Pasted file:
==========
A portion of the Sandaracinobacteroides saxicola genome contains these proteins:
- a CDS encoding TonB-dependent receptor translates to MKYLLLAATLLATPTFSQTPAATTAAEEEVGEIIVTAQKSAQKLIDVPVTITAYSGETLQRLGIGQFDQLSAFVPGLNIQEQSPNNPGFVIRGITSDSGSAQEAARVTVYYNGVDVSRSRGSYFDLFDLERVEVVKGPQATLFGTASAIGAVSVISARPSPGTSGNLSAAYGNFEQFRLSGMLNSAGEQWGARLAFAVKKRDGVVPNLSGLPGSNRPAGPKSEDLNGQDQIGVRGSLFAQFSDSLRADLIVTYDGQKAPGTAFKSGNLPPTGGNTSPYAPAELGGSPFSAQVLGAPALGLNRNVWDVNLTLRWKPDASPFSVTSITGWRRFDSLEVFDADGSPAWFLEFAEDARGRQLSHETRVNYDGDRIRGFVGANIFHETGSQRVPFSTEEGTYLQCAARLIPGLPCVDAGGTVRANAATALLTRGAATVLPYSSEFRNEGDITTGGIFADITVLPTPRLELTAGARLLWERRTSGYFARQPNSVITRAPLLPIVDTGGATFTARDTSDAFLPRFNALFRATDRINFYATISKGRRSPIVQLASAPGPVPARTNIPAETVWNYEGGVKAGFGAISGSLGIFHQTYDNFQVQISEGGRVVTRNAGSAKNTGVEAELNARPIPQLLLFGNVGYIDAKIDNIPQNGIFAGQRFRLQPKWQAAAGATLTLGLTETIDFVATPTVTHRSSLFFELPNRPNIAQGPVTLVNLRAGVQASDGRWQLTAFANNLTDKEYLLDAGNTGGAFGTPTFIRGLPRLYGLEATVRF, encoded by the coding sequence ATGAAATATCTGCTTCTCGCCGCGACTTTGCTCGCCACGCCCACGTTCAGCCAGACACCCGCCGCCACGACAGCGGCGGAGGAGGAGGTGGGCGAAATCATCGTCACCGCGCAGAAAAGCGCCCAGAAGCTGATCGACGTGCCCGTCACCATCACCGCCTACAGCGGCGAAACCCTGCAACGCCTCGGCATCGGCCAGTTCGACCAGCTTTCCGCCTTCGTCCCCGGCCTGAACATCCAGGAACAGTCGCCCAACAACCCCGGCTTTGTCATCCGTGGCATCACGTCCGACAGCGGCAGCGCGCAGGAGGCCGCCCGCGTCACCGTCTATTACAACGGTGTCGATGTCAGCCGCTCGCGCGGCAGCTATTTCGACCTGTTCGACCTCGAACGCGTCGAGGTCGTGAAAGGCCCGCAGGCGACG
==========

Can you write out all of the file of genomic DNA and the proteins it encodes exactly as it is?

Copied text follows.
A portion of the Sandaracinobacteroides saxicola genome contains these proteins:
- a CDS encoding TonB-dependent receptor translates to MKYLLLAATLLATPTFSQTPAATTAAEEEVGEIIVTAQKSAQKLIDVPVTITAYSGETLQRLGIGQFDQLSAFVPGLNIQEQSPNNPGFVIRGITSDSGSAQEAARVTVYYNGVDVSRSRGSYFDLFDLERVEVVKGPQATLFGTASAIGAVSVISARPSPGTSGNLSAAYGNFEQFRLSGMLNSAGEQWGARLAFAVKKRDGVVPNLSGLPGSNRPAGPKSEDLNGQDQIGVRGSLFAQFSDSLRADLIVTYDGQKAPGTAFKSGNLPPTGGNTSPYAPAELGGSPFSAQVLGAPALGLNRNVWDVNLTLRWKPDASPFSVTSITGWRRFDSLEVFDADGSPAWFLEFAEDARGRQLSHETRVNYDGDRIRGFVGANIFHETGSQRVPFSTEEGTYLQCAARLIPGLPCVDAGGTVRANAATALLTRGAATVLPYSSEFRNEGDITTGGIFADITVLPTPRLELTAGARLLWERRTSGYFARQPNSVITRAPLLPIVDTGGATFTARDTSDAFLPRFNALFRATDRINFYATISKGRRSPIVQLASAPGPVPARTNIPAETVWNYEGGVKAGFGAISGSLGIFHQTYDNFQVQISEGGRVVTRNAGSAKNTGVEAELNARPIPQLLLFGNVGYIDAKIDNIPQNGIFAGQRFRLQPKWQAAAGATLTLGLTETIDFVATPTVTHRSSLFFELPNRPNIAQGPVTLVNLRAGVQASDGRWQLTAFANNLTDKEYLLDAGNTGGAFGTPTFIRGLPRLYGLEATVRF, encoded by the coding sequence ATGAAATATCTGCTTCTCGCCGCGACTTTGCTCGCCACGCCCACGTTCAGCCAGACACCCGCCGCCACGACAGCGGCGGAGGAGGAGGTGGGCGAAATCATCGTCACCGCGCAGAAAAGCGCCCAGAAGCTGATCGACGTGCCCGTCACCATCACCGCCTACAGCGGCGAAACCCTGCAACGCCTCGGCATCGGCCAGTTCGACCAGCTTTCCGCCTTCGTCCCCGGCCTGAACATCCAGGAACAGTCGCCCAACAACCCCGGCTTTGTCATCCGTGGCATCACGTCCGACAGCGGCAGCGCGCAGGAGGCCGCCCGCGTCACCGTCTATTACAACGGTGTCGATGTCAGCCGCTCGCGCGGCAGCTATTTCGACCTGTTCGACCTCGAACGCGTCGAGGTCGTGAAAGGCCCGCAGGCGACG